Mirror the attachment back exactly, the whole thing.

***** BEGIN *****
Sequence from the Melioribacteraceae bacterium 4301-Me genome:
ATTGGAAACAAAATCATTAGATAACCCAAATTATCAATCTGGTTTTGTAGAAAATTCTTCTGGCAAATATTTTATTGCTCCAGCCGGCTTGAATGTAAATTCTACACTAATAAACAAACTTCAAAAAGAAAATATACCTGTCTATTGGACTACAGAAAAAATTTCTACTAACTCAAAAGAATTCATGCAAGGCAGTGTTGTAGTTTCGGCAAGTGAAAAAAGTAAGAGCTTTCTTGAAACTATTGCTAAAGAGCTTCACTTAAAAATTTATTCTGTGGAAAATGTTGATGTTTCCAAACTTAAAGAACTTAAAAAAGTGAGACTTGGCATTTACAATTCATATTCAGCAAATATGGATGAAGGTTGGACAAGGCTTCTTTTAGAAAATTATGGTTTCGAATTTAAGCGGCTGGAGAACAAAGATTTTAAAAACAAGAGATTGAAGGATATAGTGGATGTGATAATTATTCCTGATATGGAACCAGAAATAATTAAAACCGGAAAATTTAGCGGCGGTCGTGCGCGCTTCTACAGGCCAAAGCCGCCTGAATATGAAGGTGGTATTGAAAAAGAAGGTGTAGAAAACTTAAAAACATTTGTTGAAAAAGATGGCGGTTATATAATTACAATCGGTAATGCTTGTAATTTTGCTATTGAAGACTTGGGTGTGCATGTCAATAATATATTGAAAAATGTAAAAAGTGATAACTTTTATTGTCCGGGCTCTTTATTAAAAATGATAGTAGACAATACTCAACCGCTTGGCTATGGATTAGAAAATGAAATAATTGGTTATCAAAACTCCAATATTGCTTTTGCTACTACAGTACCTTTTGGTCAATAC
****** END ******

Sequence from the Melioribacteraceae bacterium 4301-Me genome:
ATTGGAAACAAAATCATTAGATAACCCAAATTATCAATCTGGTTTTGTAGAAAATTCTTCTGGCAAATATTTTATTGCTCCAGCCGGCTTGAATGTAAATTCTACACTAATAAACAAACTTCAAAAAGAAAATATACCTGTCTATTGGACTACAGAAAAAATTTCTACTAACTCAAAAGAATTCATGCAAGGCAGTGTTGTAGTTTCGGCAAGTGAAAAAAGTAAGAGCTTTCTTGAAACTATTGCTAAAGAGCTTCACTTAAAAATTTATTCTGTGGAAAATGTTGATGTTTCCAAACTTAAAGAACTTAAAAAAGTGAGACTTGGCATTTACAATTCATATTCAGCAAATATGGATGAAGGTTGGACAAGGCTTCTTTTAGAAAATTATGGTTTCGAATTTAAGCGGCTGGAGAACAAAGATTTTAAAAACAAGAGATTGAAGGATATAGTGGATGTGATAATTATTCCTGATATGGAACCAGAAATAATTAAAACCGGAAAATTTAGCGGCGGTCGTGCGCGCTTCTACAGGCCAAAGCCGCCTGAATATGAAGGTGGTATTGAAAAAGAAGGTGTAGAAAACTTAAAAACATTTGTTGAAAAAGATGGCGGTTATATAATTACAATCGGTAATGCTTGTAATTTTGCTATTGAAGACTTGGGTGTGCATGTCAATAATATATTGAAAAATGTAAAAAGTGATAACTTTTATTGTCCGGGCTCTTTATTAAAAATGATAGTAGACAATACTCAACCGCTTGGCTATGGATTAGAAAATGAAATAATTGGTTATCAAAACTCCAATATTGCTTTTGCTACTACAGTACCTTTTGGTCAATAC